"You are what you eat."
This isn't quite true - you are what you eat and don't eliminate. And if you're not eliminating, you're constipated. 41/2 million Americans say they're constipated most or all of the time. Poor diet and/or lack of exercise is a common cause, which sounds like me on some of my motorcycle trips.
Other factors contribute to constipation. If you're rushing to get an early start, you might ignore your gut telling you to take a bathroom break. This is bad, because the longer that stool stays in your gut, the drier and harder it becomes. The end result (sorry) can be painful. If you understand your gut, it's easy to prevent and treat its problems. Here's how the gut works.
People are basically donuts. We're a hollow tube, topologically. Food and drink enter the north end, and stool (and urine) exit from down south. What happens to the food in between is digestion and excretion.
When you chew, you mix food with saliva, which has several enzymes. These start breaking down some of your food even before it reaches the stomach. Here's an example of how these enzymes work: chew a piece of bread for about a minute, and note how it starts tasting sweet. An enzyme in your saliva is breaking the starch in the bread down into sugar. Your saliva also contains mucus, which lubricates the food and holds it together, making it easier to swallow.
When you swallow, food is propelled down the esophagus, which connects the mouth to the stomach. Once it gets to your stomach, food is churned up and mixed it with other digestive enzymes, and the stomach lining adds acid. The resultant liquid is called "chyme." Later, bile that's made in the liver and stored in the gall bladder, and digestive enzymes from the pancreas is added to this mix.
After leaving the stomach, the chyme enters the small intestine where the nutrients are absorbed. When the chyme finally arrives at the beginning of the large bowel, or colon, there are still several quarts of liquid remaining, along with the fiber and whatever else your body couldn't take in. The walls of the colon are designed to absorb the liquid in the chyme, so you don't end up losing quarts of water each day. Not only would this be inconvenient, but also it could rapidly lead to dehydration. In fact, death from dehydration due to diarrhea is one of the world's leading cause of death in children and infants. The gut's goal is stool with a proper consistency: dense enough to stick together, but soft enough that your gut can move it along, and eventually eliminate it.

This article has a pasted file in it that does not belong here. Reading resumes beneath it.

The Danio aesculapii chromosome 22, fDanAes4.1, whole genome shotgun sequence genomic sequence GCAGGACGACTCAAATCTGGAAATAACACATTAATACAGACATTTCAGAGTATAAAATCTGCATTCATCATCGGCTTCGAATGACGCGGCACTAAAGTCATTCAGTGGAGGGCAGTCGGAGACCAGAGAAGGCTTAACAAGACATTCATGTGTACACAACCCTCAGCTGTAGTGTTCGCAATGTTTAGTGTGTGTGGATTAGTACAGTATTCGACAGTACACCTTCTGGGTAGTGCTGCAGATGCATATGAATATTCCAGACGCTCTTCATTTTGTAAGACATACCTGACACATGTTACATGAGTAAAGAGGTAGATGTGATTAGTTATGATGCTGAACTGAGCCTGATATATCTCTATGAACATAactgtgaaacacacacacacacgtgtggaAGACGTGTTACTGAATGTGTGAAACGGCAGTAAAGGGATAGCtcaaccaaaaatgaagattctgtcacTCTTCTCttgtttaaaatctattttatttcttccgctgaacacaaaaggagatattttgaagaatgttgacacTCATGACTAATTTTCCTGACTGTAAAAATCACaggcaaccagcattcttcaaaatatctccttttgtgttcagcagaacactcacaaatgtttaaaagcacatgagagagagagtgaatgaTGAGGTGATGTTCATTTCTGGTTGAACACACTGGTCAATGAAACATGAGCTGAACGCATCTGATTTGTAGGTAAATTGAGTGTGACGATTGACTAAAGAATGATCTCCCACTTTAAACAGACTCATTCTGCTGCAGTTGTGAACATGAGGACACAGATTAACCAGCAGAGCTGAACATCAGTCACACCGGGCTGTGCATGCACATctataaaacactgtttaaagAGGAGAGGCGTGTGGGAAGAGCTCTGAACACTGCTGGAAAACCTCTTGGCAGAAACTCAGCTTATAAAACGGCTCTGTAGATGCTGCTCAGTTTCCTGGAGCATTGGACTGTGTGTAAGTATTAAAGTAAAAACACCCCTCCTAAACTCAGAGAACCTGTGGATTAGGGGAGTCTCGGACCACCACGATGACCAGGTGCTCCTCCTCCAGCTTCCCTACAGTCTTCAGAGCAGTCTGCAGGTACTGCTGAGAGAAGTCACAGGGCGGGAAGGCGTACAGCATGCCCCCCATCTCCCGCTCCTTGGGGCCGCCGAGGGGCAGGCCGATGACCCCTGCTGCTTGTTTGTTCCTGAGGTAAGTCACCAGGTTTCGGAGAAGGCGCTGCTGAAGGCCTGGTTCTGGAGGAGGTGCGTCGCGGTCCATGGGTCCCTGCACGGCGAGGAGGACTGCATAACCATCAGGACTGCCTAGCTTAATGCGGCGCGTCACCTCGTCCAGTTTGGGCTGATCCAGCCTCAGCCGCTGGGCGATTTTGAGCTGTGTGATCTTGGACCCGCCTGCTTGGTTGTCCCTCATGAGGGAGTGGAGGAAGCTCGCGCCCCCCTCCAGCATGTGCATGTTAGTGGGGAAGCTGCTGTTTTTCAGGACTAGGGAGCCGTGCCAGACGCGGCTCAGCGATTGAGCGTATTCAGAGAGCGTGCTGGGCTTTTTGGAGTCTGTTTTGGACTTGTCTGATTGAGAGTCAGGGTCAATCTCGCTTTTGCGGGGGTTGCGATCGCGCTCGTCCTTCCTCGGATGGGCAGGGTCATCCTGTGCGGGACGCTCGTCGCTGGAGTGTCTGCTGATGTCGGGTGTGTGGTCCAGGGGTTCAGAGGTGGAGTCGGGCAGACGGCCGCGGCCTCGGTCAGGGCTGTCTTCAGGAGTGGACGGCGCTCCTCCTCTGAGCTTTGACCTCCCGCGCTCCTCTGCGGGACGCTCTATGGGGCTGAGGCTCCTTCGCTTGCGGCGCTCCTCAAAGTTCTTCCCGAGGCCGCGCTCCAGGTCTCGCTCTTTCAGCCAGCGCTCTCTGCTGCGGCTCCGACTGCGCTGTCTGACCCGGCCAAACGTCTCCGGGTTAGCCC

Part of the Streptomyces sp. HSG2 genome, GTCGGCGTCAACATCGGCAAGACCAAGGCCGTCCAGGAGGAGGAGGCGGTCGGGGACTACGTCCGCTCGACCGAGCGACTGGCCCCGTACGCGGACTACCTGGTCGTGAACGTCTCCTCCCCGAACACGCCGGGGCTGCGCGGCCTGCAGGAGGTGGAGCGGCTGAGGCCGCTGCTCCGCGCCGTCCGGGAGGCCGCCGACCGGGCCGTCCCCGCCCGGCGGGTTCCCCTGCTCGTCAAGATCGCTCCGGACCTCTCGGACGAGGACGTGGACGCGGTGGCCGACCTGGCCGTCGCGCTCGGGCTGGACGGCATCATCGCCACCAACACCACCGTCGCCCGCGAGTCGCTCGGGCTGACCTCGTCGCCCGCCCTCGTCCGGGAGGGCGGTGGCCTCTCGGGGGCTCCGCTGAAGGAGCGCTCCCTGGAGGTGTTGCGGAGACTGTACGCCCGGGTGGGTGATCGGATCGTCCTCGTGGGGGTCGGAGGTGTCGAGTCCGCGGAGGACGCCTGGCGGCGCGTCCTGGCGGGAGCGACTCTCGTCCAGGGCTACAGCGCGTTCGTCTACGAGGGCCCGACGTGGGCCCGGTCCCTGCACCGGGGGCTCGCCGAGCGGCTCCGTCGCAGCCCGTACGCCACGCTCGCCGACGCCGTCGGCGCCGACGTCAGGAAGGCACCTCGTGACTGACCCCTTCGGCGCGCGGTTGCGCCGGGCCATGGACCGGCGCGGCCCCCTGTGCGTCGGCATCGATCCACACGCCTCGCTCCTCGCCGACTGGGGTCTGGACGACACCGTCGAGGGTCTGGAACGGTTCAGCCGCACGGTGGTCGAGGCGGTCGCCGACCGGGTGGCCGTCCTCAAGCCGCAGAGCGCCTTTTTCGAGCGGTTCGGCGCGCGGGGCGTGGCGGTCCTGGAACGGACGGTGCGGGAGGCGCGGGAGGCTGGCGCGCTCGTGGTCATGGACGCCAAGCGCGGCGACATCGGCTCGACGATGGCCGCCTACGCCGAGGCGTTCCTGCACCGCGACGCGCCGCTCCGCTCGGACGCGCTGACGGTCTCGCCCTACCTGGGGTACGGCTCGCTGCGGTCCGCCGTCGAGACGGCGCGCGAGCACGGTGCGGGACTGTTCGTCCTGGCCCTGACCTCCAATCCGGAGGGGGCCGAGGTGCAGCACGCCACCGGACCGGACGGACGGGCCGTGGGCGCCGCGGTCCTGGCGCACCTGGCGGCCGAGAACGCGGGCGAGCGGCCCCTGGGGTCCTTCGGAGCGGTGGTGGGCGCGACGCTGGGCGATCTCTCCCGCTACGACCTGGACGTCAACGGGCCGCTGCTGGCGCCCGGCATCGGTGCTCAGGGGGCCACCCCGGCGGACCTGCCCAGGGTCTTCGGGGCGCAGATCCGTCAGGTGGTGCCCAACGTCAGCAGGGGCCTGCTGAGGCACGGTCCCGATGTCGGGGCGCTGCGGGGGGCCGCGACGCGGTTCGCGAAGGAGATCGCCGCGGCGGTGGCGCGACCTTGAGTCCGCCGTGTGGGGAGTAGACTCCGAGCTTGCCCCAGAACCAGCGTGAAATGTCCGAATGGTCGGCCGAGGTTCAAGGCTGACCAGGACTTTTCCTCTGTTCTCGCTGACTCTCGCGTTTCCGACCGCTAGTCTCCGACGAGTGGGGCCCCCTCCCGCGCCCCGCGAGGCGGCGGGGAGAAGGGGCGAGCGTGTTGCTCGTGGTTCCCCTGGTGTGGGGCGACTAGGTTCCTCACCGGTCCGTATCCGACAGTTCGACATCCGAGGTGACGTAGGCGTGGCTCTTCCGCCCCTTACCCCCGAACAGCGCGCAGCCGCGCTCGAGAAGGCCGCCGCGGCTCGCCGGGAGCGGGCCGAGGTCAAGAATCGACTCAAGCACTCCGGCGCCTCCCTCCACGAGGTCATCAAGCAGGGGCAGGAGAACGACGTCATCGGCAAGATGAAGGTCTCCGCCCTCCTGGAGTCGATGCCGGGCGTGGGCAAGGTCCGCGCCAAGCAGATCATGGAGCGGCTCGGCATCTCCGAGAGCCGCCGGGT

The contents of the gut move by peristalsis, or rhythmic contractions of the muscles in the gut wall. Some medications slow or stop this movement, which is needed to push the chyme and stool along. Medicines that slow the gut include narcotics, like codeine, hydrocodone (found in Vicodin) and narcotic analogues like Imodium and Lomotil. The latter two are made to treat diarrhea, but they can be stronger than you want. I suggest taking half the recommended dose of them. If you absolutely must use them, start taking psyllium (as in Metamucil) right away, to prevent really bad constipation. Psyllium also encourages regrowth of normal gut germs. Other medications causing constipation include iron supplements, some antacids, antidepressants, antispasmodics, diuretics, and anticonvulsants for epilepsy.
The slower the passage of the gut's contents, the more time the colon has to remove the water. If too much water is removed, the result is hard, dry stool, which can be painful - or in some cases impossible - to eliminate. A relative lack of physical activity can slow the transit of material through the gut, too. If you're normally fairly active but spend all day sitting while traveling, you might slow down your gut's contents enough to produce constipation.
So, how do you treat constipation? There are lots of preparations on the drugstore's shelves, but they fall into five major classes. All have their use.
First come bulk laxatives, like psyllium (i.e., Metamucil(r) and in PerDiem Plain(r)). These prevent constipation by adding bulk. They're not good if you're already constipated and can't eliminate. I take PerDiem Plain on road trips where my diet's often poor and my exercise is minimal.
Next are stool softeners like Colace(r) and Surfak(r). These add moisture, which can prevent stool from getting too hard. However, once you're bound up, these may not help.
The third class are stimulant laxatives, like Dulcolax(r), Correctol(r), Feen-A-Mint(r), and Senokot(r). This make the large bowel contract, which can get things moving again. Prunes fall into the same category. These can be helpful to relieve constipation after it occurs, but shouldn't be used too often, since chronic use can lead to dependence.
Lubricants act like, well, lubricants. Mineral oil is the most common used one. It works by greasing the outside of the stool, allowing it to pass down (and hopefully out of) your gut. These can be helpful in relieving constipation, too.
Saline laxatives (also called "osmotic" laxatives) are the most powerful. These act by bringing liquid through the walls of the gut into its inside, which moistens hard dry stool and can help tremendously. Haley's M-O(r), milk of magnesia, and Citrate of Magnesia(r) are all effective, though Citrate of Magnesia(r) is the most effective. If you use these, make sure you have access to the bathroom when they start working.
Some of these medications are available in suppository form. Glycerin is a lubricant, which can help with very hard, dry stool. Dulcolax(r) contains biscodyl, which stimulates the colon and rectum (the last bit of colon before the anus). Other useful preparations are available as small, disposable enema kits. These include phospho-soda and mineral oil. Remember, if using an enema, lay on your left side. If this thought's unpleasant, just remember that an ounce of prevention's worth a pound of cure.
(c)flash gordon md 2003